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KERES These are Hades hit men who will finish you off in no uncertain manner if called upon. They have red robes, claws and terrible teeth. They also tend to drink on the job. Just the red stuff. Demon THANATOS The God of Death and brother of Hypnos. God of Death? It’s all so morbid. Why can’t we have a God of Death by Chocolate? But we can soften the blow and call him the God of Everlasting Sleep. Deity GERAS The spirit (daimon) of old age, one of the malevolent spirits spawned by the goddess Nyx (Night). He was depicted as a tiny shrivelled up old man. Geras’ opposite number was the goddess of youth, Hebe. DYSSEBIA The spirit (daimona) of impiety. She was a daughter of Hybris (Excessive Pride) and sister of Koros (Disdain). HYBRIS The goddess or spirit (daimon) of insolence, violence, wantonness, reckless pride, arrogance and outrageous behaviour in general. The Romans the personification as Petulantia.

HYPNOS The God of Sleep, which he induces with purest opium smoked through a horn. Potentially also the God of Hyppies, he could also be the God of Dangerous Addictions, as he works for Hades with his brother Thanatos, the God of Death. Luckily he’s recently found a better use for his talents and gave his name to Hypnosis, the mesmerising modern miracle of psycho-physiological somnambulism. You are feeling sleepy... Sleeeeepy. He has three sleepy sons, most famous of which is probably Morpheus. Deity PHANTASOS (Apparition) God of Dreams. Particularly the surreal ones where you’re flying over a lake of custard and seventeen giraffes blow raspberries at you. The brother of Morpheus and Phobetor, who are far more down-to-earth, Phantasos specialises in symbolic dreams of a deeply meaningful nature. Dreams prompted by him are rich in imagery, and may yield important hints of past, present or future. But you’ll have to go elsewhere to find out what it all means because Phantasos isn’t telling. But be careful reading too much into his dreams as they are notoriously tricky to interpret. Where else do you think the word ‘fantasy’ comes from? Deity

KOROS The daimon (spirit) of satiety and surfeit, insolence and disdain. He was a son of Hybris (Excessive Pride) and brother of Dyssebia (Impiety).

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MORPHEUS (Shaper) God of Dreams. “I met at eve the Prince of Sleep, his was a still and smiling face.” Son of Hypnos and Pasithea, Morpheus is also the nephew of Thanatos, the God of Death. This gives him a very good pedigree in the Greek Slumberland World. While his brothers Phobetor and Phantasos veer toward the more bizarre scenarios, Morpheus specialises in ultra-realistic dreams — of the kind where you find yourself naked at the office party. When he stands beckoning in the twilight of your dreams, girls looking for nocturnal pleasure will be unlucky, for they will be very much on their own. We reckon further research needs to be done on this beckoning business. Of his private life, very little is known. He sleeps in a darkened cave with Poppy, but who is she? Vague rumors circulate that this could be Opium Poppy. Which explains a lot. Yet in most tomes of Greek geekishness he is a sadly neglected figure. Scholars appear to have dozed off at the very mention of his name and indexes bear witness to this indolence. Perhaps Morpheus himself has encouraged this fading dream memory with his metaphorical metamorphosis into a shadowy handsome figure waiting in the wings of the dusk. His legacy is Morphine, named after him and found in most medical works, so think of him as medical history. He is also known as the Sandman, but you can call him Sandy for short. Deity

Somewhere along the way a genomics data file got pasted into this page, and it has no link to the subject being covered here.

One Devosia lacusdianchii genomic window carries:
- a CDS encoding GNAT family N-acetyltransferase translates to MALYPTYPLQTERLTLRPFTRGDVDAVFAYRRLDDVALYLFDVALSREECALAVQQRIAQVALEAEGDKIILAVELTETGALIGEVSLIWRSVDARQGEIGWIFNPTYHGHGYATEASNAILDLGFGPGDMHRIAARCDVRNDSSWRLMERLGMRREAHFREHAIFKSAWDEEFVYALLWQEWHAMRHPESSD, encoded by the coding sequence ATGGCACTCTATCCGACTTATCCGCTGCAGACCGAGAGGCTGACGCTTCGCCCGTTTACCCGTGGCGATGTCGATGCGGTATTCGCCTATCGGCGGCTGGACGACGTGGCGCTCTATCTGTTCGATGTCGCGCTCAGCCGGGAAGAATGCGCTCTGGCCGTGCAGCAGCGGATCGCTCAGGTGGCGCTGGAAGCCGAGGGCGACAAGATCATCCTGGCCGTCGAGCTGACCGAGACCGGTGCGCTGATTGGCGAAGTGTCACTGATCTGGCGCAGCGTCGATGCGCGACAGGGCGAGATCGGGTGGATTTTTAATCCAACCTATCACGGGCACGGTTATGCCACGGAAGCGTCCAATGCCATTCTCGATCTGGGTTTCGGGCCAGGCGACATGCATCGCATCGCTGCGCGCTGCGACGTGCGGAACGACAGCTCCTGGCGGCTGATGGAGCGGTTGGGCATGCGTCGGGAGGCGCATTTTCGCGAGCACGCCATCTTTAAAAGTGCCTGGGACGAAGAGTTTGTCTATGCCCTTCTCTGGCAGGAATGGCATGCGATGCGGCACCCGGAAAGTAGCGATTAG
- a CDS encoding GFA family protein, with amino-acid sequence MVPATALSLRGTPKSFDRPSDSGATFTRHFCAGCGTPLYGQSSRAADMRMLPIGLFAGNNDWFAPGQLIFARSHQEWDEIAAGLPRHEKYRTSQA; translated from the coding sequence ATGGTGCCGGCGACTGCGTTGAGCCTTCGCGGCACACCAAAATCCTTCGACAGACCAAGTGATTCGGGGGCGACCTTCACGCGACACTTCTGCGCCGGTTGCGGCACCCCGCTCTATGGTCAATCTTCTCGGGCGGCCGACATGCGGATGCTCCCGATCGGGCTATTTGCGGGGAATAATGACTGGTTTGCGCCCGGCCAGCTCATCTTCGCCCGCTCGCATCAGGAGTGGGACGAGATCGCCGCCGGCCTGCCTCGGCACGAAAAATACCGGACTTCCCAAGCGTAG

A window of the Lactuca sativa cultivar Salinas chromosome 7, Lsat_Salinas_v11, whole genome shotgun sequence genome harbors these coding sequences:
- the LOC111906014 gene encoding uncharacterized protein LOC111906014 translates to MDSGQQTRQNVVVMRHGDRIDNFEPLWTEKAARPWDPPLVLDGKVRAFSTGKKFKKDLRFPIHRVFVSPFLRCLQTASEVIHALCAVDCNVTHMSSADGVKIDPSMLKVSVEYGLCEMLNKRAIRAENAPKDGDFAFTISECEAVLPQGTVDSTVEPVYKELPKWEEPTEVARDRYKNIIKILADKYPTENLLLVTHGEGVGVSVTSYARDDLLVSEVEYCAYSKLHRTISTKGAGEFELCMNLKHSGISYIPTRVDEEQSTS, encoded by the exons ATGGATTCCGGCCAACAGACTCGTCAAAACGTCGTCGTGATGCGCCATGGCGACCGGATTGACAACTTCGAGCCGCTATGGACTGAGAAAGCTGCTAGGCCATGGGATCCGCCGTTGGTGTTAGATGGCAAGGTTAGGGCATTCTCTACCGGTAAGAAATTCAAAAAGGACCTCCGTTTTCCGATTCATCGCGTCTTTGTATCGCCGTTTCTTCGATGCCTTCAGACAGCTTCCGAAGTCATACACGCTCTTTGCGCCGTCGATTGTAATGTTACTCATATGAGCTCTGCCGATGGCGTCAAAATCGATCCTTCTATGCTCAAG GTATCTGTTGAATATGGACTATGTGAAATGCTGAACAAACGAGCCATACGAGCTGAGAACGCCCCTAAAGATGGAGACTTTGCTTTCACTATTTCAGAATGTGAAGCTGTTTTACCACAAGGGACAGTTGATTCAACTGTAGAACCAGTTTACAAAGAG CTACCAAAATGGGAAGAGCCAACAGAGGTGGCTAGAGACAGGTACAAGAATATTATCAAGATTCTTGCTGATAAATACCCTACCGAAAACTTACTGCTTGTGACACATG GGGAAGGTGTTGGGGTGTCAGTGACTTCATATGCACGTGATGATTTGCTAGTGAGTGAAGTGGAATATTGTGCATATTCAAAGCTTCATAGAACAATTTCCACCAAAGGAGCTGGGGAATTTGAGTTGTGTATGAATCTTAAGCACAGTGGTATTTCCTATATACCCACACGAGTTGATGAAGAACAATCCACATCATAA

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PHOBETOR (Nightmares) God of Nightmares. Especially ones involving big hairy spiders, bloodthirsty rats, or slavering Bugblatter Beasts. The brother of Dream Gods Morpheus and Phantasos, he specialises in dreams involving animals, and is also responsible for night-time fears and phobias. So if you suffer from bad dreams, it’s Phobetor you need to talk to. Just remember the name: Phobetor = Phobia. And if you’re scared of him, you may be suffering from Phobophobia. Deity NEMESIS Goddess of Retribution and Vengeance in a big way. She knows where you are. Don’t try to get too clever, too lucky or too rich. Nemesis particularly hates arrogance and offences against the natural order of things. Jaywalking may carry divine penalties — and don’t even think of running a red light. Nemesis is depicted as a stern-looking woman holding a whip, or sometimes a pair of scales. In the Hellenistic period she was occasionally shown holding a steering wheel — which just proves what we were saying about the red lights. Deity APATE Goddess of Lies and Deceit. She’s the daughter of Nyx and was one of the first out of Pandora’s box. Deity MOMOS God of Blame, Mockery and Criticism. Found fault with everything and was kicked out of heaven by Zeus for his whinging complaints. So what is he doing now? According to our sources, he’s either turned cross-dresser and teamed up with Comus for a double act, or else moved to Scotland to make pervy pop music. Either way, biting lightning wit has not had such a rival since the days of Dorothy Parker. Deity